CDC7 kinase phosphorylates serine residues adjacent to acidic amino acids in the minichromosome maintenance 2 protein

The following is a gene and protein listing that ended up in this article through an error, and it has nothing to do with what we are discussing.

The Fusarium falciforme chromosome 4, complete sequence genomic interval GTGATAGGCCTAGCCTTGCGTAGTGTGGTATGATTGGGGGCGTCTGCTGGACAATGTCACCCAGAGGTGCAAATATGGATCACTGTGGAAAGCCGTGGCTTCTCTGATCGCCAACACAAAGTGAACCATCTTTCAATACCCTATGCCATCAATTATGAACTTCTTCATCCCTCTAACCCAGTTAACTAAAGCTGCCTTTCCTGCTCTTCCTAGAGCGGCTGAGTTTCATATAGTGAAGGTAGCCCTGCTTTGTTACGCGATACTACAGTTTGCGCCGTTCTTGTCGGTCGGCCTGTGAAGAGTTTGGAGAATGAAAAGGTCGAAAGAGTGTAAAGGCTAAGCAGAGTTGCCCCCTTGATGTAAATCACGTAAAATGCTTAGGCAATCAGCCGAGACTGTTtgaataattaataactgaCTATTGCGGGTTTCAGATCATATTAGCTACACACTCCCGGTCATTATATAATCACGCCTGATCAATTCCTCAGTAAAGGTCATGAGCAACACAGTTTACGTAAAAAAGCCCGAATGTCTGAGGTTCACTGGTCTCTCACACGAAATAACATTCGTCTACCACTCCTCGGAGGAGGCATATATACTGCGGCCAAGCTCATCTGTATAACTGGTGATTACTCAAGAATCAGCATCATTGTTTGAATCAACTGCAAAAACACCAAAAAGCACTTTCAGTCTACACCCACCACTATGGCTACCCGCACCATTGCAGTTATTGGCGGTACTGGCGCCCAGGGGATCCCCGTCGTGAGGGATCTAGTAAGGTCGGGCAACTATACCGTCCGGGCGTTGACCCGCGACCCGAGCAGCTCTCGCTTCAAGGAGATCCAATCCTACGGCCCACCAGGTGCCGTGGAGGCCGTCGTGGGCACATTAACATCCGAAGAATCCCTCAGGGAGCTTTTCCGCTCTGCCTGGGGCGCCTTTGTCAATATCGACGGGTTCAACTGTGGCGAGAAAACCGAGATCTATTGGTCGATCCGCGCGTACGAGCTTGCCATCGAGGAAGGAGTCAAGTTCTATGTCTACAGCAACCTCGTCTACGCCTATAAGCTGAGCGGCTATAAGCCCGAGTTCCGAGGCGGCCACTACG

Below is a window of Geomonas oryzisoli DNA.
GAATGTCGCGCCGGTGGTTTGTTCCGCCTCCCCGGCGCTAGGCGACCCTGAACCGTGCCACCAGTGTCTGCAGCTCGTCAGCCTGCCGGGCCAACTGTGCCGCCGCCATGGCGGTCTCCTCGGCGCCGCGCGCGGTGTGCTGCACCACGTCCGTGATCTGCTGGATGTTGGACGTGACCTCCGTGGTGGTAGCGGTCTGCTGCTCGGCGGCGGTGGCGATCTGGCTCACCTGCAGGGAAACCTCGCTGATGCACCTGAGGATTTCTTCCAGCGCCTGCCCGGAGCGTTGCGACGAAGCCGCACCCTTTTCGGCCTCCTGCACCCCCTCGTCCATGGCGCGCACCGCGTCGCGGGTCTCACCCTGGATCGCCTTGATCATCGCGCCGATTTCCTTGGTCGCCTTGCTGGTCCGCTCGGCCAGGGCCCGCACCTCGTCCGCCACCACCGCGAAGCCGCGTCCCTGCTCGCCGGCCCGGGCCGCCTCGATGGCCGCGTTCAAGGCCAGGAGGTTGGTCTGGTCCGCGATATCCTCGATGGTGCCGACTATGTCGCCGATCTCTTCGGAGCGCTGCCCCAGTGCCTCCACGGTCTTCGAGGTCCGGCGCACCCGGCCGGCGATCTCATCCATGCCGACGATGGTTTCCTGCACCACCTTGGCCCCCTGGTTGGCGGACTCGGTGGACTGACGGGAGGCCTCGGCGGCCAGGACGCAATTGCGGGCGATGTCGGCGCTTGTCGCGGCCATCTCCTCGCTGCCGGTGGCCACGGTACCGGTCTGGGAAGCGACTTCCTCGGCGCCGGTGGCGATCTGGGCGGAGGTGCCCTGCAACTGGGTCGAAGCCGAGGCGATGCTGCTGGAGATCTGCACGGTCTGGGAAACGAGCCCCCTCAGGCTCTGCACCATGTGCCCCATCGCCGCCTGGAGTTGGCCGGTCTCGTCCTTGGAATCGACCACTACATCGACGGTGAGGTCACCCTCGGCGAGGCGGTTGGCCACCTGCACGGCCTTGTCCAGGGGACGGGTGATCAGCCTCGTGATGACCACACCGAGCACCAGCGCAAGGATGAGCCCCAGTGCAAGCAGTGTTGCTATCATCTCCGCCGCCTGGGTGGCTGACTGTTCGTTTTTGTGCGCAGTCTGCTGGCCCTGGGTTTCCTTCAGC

Cdc7 is an essential kinase required for the initiation of eukaryotic DNA replication. Previous studies in many species showed that the minichromosome maintenance complex is a major physiological target of this kinase. In this study, we have mapped the sites in human Mcm2 protein that are phosphorylated by Cdc7. The in vitro phosphorylation of several Mcm2 truncated proteins and peptides revealed that Mcm2 contains two major (5S and 53S) and at least three minor phosphorylation sites (4S, 7S, and 59T) located at the N-terminal region. Alanine substitution experiments with Mcm2 peptides showed that the phosphorylation of 5S and 53S by Cdc7 required the presence of an acidic amino acid adjacent to a serine residue. Furthermore, although Cdc7 was unable to phosphorylate a Mcm2 peptide (spanning amino acids 19-30 and containing 26S and 27S), it phosphorylated 26S efficiently when this peptide contained a chemically synthesized phospho-27S modification. Hence, additional Cdc7 phosphorylation sites could be generated in Mcm2 by its prior phosphorylation by a cyclin-dependent kinase. This finding may explain why the sequential action of cyclin-dependent and Cdc7 kinases is essential for the initiation of DNA replication.